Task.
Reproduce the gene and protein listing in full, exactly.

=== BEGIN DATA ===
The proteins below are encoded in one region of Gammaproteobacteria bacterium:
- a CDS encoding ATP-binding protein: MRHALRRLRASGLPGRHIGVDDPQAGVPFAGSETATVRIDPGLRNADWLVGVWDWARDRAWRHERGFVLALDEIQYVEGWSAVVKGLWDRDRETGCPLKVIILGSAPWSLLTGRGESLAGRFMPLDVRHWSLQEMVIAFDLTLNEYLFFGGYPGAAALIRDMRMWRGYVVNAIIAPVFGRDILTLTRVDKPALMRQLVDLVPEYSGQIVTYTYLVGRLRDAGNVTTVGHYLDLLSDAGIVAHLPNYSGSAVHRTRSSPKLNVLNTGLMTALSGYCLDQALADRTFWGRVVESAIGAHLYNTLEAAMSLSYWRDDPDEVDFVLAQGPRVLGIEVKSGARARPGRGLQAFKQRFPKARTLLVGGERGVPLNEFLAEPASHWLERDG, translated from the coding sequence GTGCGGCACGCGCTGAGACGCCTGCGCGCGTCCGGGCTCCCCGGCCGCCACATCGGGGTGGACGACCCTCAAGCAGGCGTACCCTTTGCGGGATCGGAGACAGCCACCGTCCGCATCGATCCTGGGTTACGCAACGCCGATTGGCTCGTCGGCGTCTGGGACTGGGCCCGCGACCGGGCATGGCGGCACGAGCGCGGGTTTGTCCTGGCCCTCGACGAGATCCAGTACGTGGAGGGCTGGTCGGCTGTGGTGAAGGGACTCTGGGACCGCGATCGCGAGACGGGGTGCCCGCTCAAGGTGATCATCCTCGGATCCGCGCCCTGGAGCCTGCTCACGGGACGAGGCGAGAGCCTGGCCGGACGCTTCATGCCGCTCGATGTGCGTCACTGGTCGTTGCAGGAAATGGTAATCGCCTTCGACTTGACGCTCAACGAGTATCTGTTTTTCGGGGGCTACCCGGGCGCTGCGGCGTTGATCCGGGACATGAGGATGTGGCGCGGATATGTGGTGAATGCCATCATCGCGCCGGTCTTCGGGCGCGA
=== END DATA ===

The proteins below are encoded in one region of Gammaproteobacteria bacterium:
- a CDS encoding ATP-binding protein: MRHALRRLRASGLPGRHIGVDDPQAGVPFAGSETATVRIDPGLRNADWLVGVWDWARDRAWRHERGFVLALDEIQYVEGWSAVVKGLWDRDRETGCPLKVIILGSAPWSLLTGRGESLAGRFMPLDVRHWSLQEMVIAFDLTLNEYLFFGGYPGAAALIRDMRMWRGYVVNAIIAPVFGRDILTLTRVDKPALMRQLVDLVPEYSGQIVTYTYLVGRLRDAGNVTTVGHYLDLLSDAGIVAHLPNYSGSAVHRTRSSPKLNVLNTGLMTALSGYCLDQALADRTFWGRVVESAIGAHLYNTLEAAMSLSYWRDDPDEVDFVLAQGPRVLGIEVKSGARARPGRGLQAFKQRFPKARTLLVGGERGVPLNEFLAEPASHWLERDG, translated from the coding sequence GTGCGGCACGCGCTGAGACGCCTGCGCGCGTCCGGGCTCCCCGGCCGCCACATCGGGGTGGACGACCCTCAAGCAGGCGTACCCTTTGCGGGATCGGAGACAGCCACCGTCCGCATCGATCCTGGGTTACGCAACGCCGATTGGCTCGTCGGCGTCTGGGACTGGGCCCGCGACCGGGCATGGCGGCACGAGCGCGGGTTTGTCCTGGCCCTCGACGAGATCCAGTACGTGGAGGGCTGGTCGGCTGTGGTGAAGGGACTCTGGGACCGCGATCGCGAGACGGGGTGCCCGCTCAAGGTGATCATCCTCGGATCCGCGCCCTGGAGCCTGCTCACGGGACGAGGCGAGAGCCTGGCCGGACGCTTCATGCCGCTCGATGTGCGTCACTGGTCGTTGCAGGAAATGGTAATCGCCTTCGACTTGACGCTCAACGAGTATCTGTTTTTCGGGGGCTACCCGGGCGCTGCGGCGTTGATCCGGGACATGAGGATGTGGCGCGGATATGTGGTGAATGCCATCATCGCGCCGGTCTTCGGGCGCGA